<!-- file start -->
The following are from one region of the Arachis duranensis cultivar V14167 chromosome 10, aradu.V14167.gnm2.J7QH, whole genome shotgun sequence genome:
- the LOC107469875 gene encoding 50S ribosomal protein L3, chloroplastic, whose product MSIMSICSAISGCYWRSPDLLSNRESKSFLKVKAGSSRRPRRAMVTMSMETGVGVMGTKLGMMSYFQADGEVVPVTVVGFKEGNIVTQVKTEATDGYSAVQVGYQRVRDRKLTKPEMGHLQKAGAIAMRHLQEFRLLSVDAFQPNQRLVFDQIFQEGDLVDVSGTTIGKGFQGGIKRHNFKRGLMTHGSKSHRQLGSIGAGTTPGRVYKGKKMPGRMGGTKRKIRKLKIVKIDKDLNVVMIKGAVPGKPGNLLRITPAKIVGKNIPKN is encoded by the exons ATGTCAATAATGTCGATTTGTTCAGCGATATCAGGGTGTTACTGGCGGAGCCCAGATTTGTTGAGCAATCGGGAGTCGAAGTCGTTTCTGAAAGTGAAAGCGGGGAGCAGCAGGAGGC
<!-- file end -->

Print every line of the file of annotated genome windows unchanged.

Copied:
The following are from one region of the Arachis duranensis cultivar V14167 chromosome 10, aradu.V14167.gnm2.J7QH, whole genome shotgun sequence genome:
- the LOC107469875 gene encoding 50S ribosomal protein L3, chloroplastic, whose product MSIMSICSAISGCYWRSPDLLSNRESKSFLKVKAGSSRRPRRAMVTMSMETGVGVMGTKLGMMSYFQADGEVVPVTVVGFKEGNIVTQVKTEATDGYSAVQVGYQRVRDRKLTKPEMGHLQKAGAIAMRHLQEFRLLSVDAFQPNQRLVFDQIFQEGDLVDVSGTTIGKGFQGGIKRHNFKRGLMTHGSKSHRQLGSIGAGTTPGRVYKGKKMPGRMGGTKRKIRKLKIVKIDKDLNVVMIKGAVPGKPGNLLRITPAKIVGKNIPKN is encoded by the exons ATGTCAATAATGTCGATTTGTTCAGCGATATCAGGGTGTTACTGGCGGAGCCCAGATTTGTTGAGCAATCGGGAGTCGAAGTCGTTTCTGAAAGTGAAAGCGGGGAGCAGCAGGAGGC